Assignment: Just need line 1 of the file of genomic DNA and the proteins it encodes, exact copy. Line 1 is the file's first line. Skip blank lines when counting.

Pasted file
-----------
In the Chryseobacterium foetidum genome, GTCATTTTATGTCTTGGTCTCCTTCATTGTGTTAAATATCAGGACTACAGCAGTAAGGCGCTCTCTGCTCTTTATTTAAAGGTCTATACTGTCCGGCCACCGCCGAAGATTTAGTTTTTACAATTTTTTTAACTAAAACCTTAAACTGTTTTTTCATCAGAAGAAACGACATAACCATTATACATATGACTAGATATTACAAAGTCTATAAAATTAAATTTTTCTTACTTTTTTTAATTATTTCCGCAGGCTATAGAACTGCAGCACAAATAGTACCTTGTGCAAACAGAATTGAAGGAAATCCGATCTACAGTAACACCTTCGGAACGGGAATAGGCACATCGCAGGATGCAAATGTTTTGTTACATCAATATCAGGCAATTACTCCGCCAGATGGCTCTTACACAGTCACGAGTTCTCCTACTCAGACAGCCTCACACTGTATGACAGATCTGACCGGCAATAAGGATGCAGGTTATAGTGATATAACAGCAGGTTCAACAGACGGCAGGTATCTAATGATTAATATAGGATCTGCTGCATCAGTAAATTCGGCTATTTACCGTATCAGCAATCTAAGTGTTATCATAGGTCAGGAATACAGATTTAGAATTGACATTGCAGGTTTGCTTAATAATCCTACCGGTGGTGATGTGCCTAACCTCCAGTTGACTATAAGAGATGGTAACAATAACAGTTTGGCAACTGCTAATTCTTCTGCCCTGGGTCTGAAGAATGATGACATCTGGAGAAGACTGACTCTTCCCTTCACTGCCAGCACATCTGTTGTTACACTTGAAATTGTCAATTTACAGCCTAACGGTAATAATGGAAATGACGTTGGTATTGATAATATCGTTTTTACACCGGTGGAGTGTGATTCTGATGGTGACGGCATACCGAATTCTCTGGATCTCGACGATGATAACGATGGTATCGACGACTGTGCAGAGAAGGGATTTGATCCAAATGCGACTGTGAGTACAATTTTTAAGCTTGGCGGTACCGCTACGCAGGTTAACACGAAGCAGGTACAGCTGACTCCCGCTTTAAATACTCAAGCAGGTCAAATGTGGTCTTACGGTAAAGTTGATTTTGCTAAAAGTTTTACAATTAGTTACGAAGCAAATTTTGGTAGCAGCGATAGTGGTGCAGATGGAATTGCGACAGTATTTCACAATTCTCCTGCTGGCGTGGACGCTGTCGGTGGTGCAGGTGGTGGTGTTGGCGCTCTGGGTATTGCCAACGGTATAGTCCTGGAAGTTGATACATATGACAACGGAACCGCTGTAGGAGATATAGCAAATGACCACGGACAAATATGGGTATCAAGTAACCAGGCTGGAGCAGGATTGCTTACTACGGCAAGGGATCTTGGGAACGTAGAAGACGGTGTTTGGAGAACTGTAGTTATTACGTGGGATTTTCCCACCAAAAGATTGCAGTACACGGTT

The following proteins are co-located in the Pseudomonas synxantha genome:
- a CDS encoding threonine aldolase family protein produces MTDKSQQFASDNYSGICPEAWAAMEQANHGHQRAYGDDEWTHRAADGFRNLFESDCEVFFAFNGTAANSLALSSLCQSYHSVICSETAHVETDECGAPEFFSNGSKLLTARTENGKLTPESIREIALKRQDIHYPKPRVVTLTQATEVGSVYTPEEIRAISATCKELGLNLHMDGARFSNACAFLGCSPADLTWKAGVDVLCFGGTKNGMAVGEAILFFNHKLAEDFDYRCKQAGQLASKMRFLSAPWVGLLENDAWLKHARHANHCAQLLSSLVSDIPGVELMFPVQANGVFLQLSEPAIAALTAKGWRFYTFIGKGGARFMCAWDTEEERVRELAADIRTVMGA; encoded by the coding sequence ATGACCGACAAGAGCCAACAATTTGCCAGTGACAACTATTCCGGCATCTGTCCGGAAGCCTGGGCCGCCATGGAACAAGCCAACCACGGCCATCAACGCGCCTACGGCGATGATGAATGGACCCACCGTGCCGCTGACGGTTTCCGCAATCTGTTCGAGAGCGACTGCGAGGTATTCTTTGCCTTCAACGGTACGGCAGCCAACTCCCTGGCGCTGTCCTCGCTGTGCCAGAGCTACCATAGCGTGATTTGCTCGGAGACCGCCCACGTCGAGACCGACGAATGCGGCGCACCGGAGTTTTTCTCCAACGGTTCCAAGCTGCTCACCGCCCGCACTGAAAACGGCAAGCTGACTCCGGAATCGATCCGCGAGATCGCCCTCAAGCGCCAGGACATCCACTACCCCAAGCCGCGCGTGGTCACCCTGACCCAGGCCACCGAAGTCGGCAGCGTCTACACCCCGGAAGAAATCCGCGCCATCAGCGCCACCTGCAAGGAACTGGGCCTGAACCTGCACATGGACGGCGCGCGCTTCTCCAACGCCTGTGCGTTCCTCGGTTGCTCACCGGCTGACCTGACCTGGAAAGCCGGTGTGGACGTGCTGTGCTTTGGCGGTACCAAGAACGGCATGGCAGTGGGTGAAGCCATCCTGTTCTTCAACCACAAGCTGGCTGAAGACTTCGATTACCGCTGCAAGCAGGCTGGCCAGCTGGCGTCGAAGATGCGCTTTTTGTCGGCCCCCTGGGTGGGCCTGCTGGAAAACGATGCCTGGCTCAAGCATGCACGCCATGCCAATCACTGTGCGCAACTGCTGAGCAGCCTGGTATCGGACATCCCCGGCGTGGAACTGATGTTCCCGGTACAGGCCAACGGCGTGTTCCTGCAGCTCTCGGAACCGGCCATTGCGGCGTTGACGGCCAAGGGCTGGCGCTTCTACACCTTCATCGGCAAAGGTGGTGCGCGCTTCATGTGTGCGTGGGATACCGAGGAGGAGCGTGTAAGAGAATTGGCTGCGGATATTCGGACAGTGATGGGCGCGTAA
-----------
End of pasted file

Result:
In the Chryseobacterium foetidum genome, GTCATTTTATGTCTTGGTCTCCTTCATTGTGTTAAATATCAGGACTACAGCAGTAAGGCGCTCTCTGCTCTTTATTTAAAGGTCTATACTGTCCGGCCACCGCCGAAGATTTAGTTTTTACAATTTTTTTAACTAAAACCTTAAACTGTTTTTTCATCAGAAGAAACGACATAACCATTATACATATGACTAGATATTACAAAGTCTATAAAATTAAATTTTTCTTACTTTTTTTAATTATTTCCGCAGGCTATAGAACTGCAGCACAAATAGTACCTTGTGCAAACAGAATTGAAGGAAATCCGATCTACAGTAACACCTTCGGAACGGGAATAGGCACATCGCAGGATGCAAATGTTTTGTTACATCAATATCAGGCAATTACTCCGCCAGATGGCTCTTACACAGTCACGAGTTCTCCTACTCAGACAGCCTCACACTGTATGACAGATCTGACCGGCAATAAGGATGCAGGTTATAGTGATATAACAGCAGGTTCAACAGACGGCAGGTATCTAATGATTAATATAGGATCTGCTGCATCAGTAAATTCGGCTATTTACCGTATCAGCAATCTAAGTGTTATCATAGGTCAGGAATACAGATTTAGAATTGACATTGCAGGTTTGCTTAATAATCCTACCGGTGGTGATGTGCCTAACCTCCAGTTGACTATAAGAGATGGTAACAATAACAGTTTGGCAACTGCTAATTCTTCTGCCCTGGGTCTGAAGAATGATGACATCTGGAGAAGACTGACTCTTCCCTTCACTGCCAGCACATCTGTTGTTACACTTGAAATTGTCAATTTACAGCCTAACGGTAATAATGGAAATGACGTTGGTATTGATAATATCGTTTTTACACCGGTGGAGTGTGATTCTGATGGTGACGGCATACCGAATTCTCTGGATCTCGACGATGATAACGATGGTATCGACGACTGTGCAGAGAAGGGATTTGATCCAAATGCGACTGTGAGTACAATTTTTAAGCTTGGCGGTACCGCTACGCAGGTTAACACGAAGCAGGTACAGCTGACTCCCGCTTTAAATACTCAAGCAGGTCAAATGTGGTCTTACGGTAAAGTTGATTTTGCTAAAAGTTTTACAATTAGTTACGAAGCAAATTTTGGTAGCAGCGATAGTGGTGCAGATGGAATTGCGACAGTATTTCACAATTCTCCTGCTGGCGTGGACGCTGTCGGTGGTGCAGGTGGTGGTGTTGGCGCTCTGGGTATTGCCAACGGTATAGTCCTGGAAGTTGATACATATGACAACGGAACCGCTGTAGGAGATATAGCAAATGACCACGGACAAATATGGGTATCAAGTAACCAGGCTGGAGCAGGATTGCTTACTACGGCAAGGGATCTTGGGAACGTAGAAGACGGTGTTTGGAGAACTGTAGTTATTACGTGGGATTTTCCCACCAAAAGATTGCAGTACACGGTT